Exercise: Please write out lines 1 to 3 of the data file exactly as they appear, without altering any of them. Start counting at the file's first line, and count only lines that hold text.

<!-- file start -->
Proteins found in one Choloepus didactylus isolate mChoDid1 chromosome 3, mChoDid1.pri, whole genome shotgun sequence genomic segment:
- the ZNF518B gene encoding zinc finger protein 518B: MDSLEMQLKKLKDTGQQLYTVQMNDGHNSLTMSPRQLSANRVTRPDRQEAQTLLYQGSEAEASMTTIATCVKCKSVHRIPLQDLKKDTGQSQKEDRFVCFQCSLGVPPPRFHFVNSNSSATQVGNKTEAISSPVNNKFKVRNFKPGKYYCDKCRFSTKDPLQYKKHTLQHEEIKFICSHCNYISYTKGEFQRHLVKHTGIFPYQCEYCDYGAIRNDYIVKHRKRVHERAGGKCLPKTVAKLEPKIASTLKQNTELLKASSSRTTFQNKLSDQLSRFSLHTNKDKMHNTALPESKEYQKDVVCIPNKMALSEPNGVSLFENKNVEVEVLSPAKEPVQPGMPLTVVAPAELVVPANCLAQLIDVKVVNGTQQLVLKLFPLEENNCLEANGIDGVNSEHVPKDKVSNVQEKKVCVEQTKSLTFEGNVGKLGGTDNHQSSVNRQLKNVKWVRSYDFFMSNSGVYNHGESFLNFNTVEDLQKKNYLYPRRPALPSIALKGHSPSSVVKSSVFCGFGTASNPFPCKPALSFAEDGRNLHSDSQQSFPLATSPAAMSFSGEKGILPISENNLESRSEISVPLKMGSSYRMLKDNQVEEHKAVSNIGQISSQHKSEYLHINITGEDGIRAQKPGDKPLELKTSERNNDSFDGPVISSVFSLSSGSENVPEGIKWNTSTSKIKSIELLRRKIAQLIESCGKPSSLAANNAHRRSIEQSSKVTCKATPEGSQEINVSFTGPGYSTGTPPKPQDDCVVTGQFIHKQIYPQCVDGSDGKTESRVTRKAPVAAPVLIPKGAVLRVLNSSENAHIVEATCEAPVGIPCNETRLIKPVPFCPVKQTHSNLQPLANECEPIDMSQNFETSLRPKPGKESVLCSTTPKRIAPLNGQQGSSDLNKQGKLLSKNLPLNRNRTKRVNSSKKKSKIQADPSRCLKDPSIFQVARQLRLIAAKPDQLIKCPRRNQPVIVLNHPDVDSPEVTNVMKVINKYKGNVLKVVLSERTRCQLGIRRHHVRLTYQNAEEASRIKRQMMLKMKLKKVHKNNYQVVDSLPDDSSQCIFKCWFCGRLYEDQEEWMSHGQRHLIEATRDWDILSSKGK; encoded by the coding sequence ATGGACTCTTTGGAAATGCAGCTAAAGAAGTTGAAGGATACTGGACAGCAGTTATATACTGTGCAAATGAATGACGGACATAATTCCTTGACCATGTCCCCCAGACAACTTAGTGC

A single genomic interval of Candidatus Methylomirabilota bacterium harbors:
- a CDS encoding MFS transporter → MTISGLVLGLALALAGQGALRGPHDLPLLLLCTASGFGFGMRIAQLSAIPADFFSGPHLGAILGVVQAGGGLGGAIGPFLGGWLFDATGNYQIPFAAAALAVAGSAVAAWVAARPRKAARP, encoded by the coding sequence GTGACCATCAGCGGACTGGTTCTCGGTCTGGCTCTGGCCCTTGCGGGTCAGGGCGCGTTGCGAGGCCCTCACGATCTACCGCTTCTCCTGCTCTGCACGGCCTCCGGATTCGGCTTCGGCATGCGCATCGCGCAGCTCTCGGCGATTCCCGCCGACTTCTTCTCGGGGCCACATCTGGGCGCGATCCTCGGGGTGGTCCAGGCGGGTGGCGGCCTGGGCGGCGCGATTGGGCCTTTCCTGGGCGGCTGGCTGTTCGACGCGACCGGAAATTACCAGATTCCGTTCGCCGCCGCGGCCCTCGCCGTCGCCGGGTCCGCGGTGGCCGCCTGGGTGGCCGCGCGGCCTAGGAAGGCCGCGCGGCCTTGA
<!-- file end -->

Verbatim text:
Proteins found in one Choloepus didactylus isolate mChoDid1 chromosome 3, mChoDid1.pri, whole genome shotgun sequence genomic segment:
- the ZNF518B gene encoding zinc finger protein 518B: MDSLEMQLKKLKDTGQQLYTVQMNDGHNSLTMSPRQLSANRVTRPDRQEAQTLLYQGSEAEASMTTIATCVKCKSVHRIPLQDLKKDTGQSQKEDRFVCFQCSLGVPPPRFHFVNSNSSATQVGNKTEAISSPVNNKFKVRNFKPGKYYCDKCRFSTKDPLQYKKHTLQHEEIKFICSHCNYISYTKGEFQRHLVKHTGIFPYQCEYCDYGAIRNDYIVKHRKRVHERAGGKCLPKTVAKLEPKIASTLKQNTELLKASSSRTTFQNKLSDQLSRFSLHTNKDKMHNTALPESKEYQKDVVCIPNKMALSEPNGVSLFENKNVEVEVLSPAKEPVQPGMPLTVVAPAELVVPANCLAQLIDVKVVNGTQQLVLKLFPLEENNCLEANGIDGVNSEHVPKDKVSNVQEKKVCVEQTKSLTFEGNVGKLGGTDNHQSSVNRQLKNVKWVRSYDFFMSNSGVYNHGESFLNFNTVEDLQKKNYLYPRRPALPSIALKGHSPSSVVKSSVFCGFGTASNPFPCKPALSFAEDGRNLHSDSQQSFPLATSPAAMSFSGEKGILPISENNLESRSEISVPLKMGSSYRMLKDNQVEEHKAVSNIGQISSQHKSEYLHINITGEDGIRAQKPGDKPLELKTSERNNDSFDGPVISSVFSLSSGSENVPEGIKWNTSTSKIKSIELLRRKIAQLIESCGKPSSLAANNAHRRSIEQSSKVTCKATPEGSQEINVSFTGPGYSTGTPPKPQDDCVVTGQFIHKQIYPQCVDGSDGKTESRVTRKAPVAAPVLIPKGAVLRVLNSSENAHIVEATCEAPVGIPCNETRLIKPVPFCPVKQTHSNLQPLANECEPIDMSQNFETSLRPKPGKESVLCSTTPKRIAPLNGQQGSSDLNKQGKLLSKNLPLNRNRTKRVNSSKKKSKIQADPSRCLKDPSIFQVARQLRLIAAKPDQLIKCPRRNQPVIVLNHPDVDSPEVTNVMKVINKYKGNVLKVVLSERTRCQLGIRRHHVRLTYQNAEEASRIKRQMMLKMKLKKVHKNNYQVVDSLPDDSSQCIFKCWFCGRLYEDQEEWMSHGQRHLIEATRDWDILSSKGK; encoded by the coding sequence ATGGACTCTTTGGAAATGCAGCTAAAGAAGTTGAAGGATACTGGACAGCAGTTATATACTGTGCAAATGAATGACGGACATAATTCCTTGACCATGTCCCCCAGACAACTTAGTGC

A single genomic interval of Candidatus Methylomirabilota bacterium harbors: